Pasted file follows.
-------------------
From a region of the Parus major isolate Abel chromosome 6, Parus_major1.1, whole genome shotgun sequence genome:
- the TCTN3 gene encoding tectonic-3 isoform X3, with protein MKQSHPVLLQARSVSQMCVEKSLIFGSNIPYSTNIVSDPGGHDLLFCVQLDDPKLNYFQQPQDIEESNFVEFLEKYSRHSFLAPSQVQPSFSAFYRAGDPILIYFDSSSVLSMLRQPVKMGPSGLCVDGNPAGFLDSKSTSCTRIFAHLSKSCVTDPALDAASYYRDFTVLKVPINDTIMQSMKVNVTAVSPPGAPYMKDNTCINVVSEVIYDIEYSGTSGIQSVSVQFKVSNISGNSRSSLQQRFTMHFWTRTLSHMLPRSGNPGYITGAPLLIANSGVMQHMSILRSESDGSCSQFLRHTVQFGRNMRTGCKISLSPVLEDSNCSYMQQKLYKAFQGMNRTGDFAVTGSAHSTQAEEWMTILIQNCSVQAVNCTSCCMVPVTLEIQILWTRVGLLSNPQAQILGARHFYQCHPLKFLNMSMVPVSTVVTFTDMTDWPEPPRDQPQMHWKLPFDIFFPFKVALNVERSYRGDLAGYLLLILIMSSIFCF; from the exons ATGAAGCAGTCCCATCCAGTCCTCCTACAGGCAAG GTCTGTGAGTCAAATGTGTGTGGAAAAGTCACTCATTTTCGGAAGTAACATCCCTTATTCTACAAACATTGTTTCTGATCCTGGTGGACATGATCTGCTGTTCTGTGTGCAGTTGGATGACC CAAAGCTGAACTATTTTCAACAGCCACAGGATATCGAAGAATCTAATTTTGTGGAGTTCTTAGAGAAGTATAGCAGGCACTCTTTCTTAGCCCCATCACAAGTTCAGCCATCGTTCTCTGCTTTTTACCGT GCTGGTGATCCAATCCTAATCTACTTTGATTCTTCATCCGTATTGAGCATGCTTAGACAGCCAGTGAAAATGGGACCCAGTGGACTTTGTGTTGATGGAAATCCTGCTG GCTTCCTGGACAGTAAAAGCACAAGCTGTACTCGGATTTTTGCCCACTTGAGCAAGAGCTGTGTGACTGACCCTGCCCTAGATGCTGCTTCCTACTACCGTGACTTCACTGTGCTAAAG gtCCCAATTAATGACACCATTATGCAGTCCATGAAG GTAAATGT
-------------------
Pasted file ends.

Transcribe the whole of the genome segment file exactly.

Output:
From a region of the Parus major isolate Abel chromosome 6, Parus_major1.1, whole genome shotgun sequence genome:
- the TCTN3 gene encoding tectonic-3 isoform X3, with protein MKQSHPVLLQARSVSQMCVEKSLIFGSNIPYSTNIVSDPGGHDLLFCVQLDDPKLNYFQQPQDIEESNFVEFLEKYSRHSFLAPSQVQPSFSAFYRAGDPILIYFDSSSVLSMLRQPVKMGPSGLCVDGNPAGFLDSKSTSCTRIFAHLSKSCVTDPALDAASYYRDFTVLKVPINDTIMQSMKVNVTAVSPPGAPYMKDNTCINVVSEVIYDIEYSGTSGIQSVSVQFKVSNISGNSRSSLQQRFTMHFWTRTLSHMLPRSGNPGYITGAPLLIANSGVMQHMSILRSESDGSCSQFLRHTVQFGRNMRTGCKISLSPVLEDSNCSYMQQKLYKAFQGMNRTGDFAVTGSAHSTQAEEWMTILIQNCSVQAVNCTSCCMVPVTLEIQILWTRVGLLSNPQAQILGARHFYQCHPLKFLNMSMVPVSTVVTFTDMTDWPEPPRDQPQMHWKLPFDIFFPFKVALNVERSYRGDLAGYLLLILIMSSIFCF; from the exons ATGAAGCAGTCCCATCCAGTCCTCCTACAGGCAAG GTCTGTGAGTCAAATGTGTGTGGAAAAGTCACTCATTTTCGGAAGTAACATCCCTTATTCTACAAACATTGTTTCTGATCCTGGTGGACATGATCTGCTGTTCTGTGTGCAGTTGGATGACC CAAAGCTGAACTATTTTCAACAGCCACAGGATATCGAAGAATCTAATTTTGTGGAGTTCTTAGAGAAGTATAGCAGGCACTCTTTCTTAGCCCCATCACAAGTTCAGCCATCGTTCTCTGCTTTTTACCGT GCTGGTGATCCAATCCTAATCTACTTTGATTCTTCATCCGTATTGAGCATGCTTAGACAGCCAGTGAAAATGGGACCCAGTGGACTTTGTGTTGATGGAAATCCTGCTG GCTTCCTGGACAGTAAAAGCACAAGCTGTACTCGGATTTTTGCCCACTTGAGCAAGAGCTGTGTGACTGACCCTGCCCTAGATGCTGCTTCCTACTACCGTGACTTCACTGTGCTAAAG gtCCCAATTAATGACACCATTATGCAGTCCATGAAG GTAAATGT